• Pa-Hay-okee Overlook

    Everglades

    National Park Florida

CESI Modeling Project 06-2

Simulation Modeling >> Current Page

 

Effects of Hydrological Restoration on Manatees:
Integrating Data and Models for the Ten Thousand Islands
Catherine Langtimm

 
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Everglades National Park provides habitat for a substantial population of manatees.
NPS Photo by Douglas Morrison
 

Manatees were first afforded federal protection in 1967, and a significant portion of Florida's population resides in the waters of Everglades National Park. Manatees remain at risk, largely due to low reproductive rates, a decline in suitable habitat, and accidental collisions with motor boats. It is important for managers to understand what impact intended Everglades restoration activities might have on this endangered species.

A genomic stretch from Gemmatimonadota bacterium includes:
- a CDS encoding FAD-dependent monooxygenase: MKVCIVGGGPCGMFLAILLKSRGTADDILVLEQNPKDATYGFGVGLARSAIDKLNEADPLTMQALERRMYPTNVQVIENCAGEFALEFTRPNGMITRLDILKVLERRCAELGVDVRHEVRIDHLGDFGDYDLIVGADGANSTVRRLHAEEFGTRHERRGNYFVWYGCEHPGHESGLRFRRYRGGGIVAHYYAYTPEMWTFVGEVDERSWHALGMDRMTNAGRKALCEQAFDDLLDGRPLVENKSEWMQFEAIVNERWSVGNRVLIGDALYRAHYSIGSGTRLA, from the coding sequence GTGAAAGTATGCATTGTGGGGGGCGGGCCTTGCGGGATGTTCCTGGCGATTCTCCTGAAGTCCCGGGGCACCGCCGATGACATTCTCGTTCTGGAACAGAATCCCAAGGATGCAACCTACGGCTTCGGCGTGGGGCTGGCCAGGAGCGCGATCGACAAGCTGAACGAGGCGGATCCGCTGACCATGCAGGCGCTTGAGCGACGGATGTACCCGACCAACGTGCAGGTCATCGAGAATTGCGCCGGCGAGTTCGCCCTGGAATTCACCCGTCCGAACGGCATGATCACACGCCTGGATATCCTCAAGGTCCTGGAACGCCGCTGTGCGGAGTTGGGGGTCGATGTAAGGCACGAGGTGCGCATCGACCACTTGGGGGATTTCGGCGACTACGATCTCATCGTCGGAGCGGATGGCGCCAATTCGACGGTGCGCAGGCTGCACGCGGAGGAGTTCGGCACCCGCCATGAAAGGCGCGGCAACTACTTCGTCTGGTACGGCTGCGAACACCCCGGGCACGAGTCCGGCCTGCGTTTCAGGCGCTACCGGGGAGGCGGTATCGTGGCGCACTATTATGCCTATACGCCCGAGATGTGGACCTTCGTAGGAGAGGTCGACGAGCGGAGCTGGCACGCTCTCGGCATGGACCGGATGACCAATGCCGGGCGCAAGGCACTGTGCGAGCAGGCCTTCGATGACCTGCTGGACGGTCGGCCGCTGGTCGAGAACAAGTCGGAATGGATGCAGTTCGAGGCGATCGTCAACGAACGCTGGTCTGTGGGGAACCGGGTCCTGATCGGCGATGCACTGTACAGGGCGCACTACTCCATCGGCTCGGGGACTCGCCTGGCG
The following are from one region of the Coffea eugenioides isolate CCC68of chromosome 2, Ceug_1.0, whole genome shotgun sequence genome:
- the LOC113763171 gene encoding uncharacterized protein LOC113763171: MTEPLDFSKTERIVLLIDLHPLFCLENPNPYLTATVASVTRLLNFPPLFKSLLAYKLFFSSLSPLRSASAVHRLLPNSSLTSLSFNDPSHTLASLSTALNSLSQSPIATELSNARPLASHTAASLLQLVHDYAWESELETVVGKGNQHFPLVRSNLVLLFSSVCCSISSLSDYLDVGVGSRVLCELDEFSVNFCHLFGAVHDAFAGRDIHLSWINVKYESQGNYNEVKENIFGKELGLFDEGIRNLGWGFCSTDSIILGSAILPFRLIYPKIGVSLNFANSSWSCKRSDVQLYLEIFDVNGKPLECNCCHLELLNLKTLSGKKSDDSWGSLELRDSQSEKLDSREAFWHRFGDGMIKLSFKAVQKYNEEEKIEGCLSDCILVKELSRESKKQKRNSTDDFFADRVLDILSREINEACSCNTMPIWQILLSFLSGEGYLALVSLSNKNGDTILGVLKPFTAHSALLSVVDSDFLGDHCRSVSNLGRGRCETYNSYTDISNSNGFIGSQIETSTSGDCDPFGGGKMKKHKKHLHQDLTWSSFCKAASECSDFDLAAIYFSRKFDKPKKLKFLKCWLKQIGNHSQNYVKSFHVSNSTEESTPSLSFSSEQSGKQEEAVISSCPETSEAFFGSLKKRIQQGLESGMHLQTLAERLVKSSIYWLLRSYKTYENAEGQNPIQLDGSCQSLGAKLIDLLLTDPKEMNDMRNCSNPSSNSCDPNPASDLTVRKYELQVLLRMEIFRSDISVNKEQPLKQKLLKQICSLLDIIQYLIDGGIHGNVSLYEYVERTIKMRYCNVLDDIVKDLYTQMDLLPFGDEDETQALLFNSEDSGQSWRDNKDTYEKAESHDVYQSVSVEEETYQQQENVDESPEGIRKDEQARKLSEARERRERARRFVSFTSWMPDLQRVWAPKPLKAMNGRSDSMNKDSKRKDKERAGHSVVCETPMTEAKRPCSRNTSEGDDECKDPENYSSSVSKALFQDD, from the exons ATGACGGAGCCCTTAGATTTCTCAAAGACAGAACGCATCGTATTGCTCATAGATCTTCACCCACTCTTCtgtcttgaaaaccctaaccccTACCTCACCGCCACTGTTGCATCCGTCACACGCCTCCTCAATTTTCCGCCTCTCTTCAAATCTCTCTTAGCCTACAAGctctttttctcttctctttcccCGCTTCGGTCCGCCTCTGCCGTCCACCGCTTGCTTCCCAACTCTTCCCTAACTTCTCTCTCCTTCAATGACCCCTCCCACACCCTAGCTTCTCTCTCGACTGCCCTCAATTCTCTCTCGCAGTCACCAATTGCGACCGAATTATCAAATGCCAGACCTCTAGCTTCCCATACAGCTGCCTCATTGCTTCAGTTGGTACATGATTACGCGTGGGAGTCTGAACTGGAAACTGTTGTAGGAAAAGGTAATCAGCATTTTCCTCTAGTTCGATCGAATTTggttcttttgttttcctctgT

This CESI-funded project developed integrated, regional hydrologic models covering nearly the entire southwest coast south of Naples, providing a much needed tool for evaluating restoration effects on coastal, estuarine, and freshwater ecosystems. This data was then incorporated into an individual-based model for the purposes of evaluating how completion of restoration projects (particularly the Picayune Strand) might affect the availability of the freshwater, forage, and refugia upon which manatees depend.

 

 

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Additional project details can be found on the USGS South Florida Information Access (SOFIA) site.

 

 
 

Contact the principal investigator directly with questions about this study.

 

Stith, Slone, Reid, USGS, Manatee, Everglades, National Park, CESI, Critical Ecosystem Studies Initiative, Langtimm

Did You Know?

Tropical Hardwood Hammock

The “high and dry” tree islands of the Everglades are called tropical hardwood hammocks. The park marks a significant edge of the northern limits of many subtropical plants and the southern limits of many temperate plants. This provides quite a unique and beautiful landscape.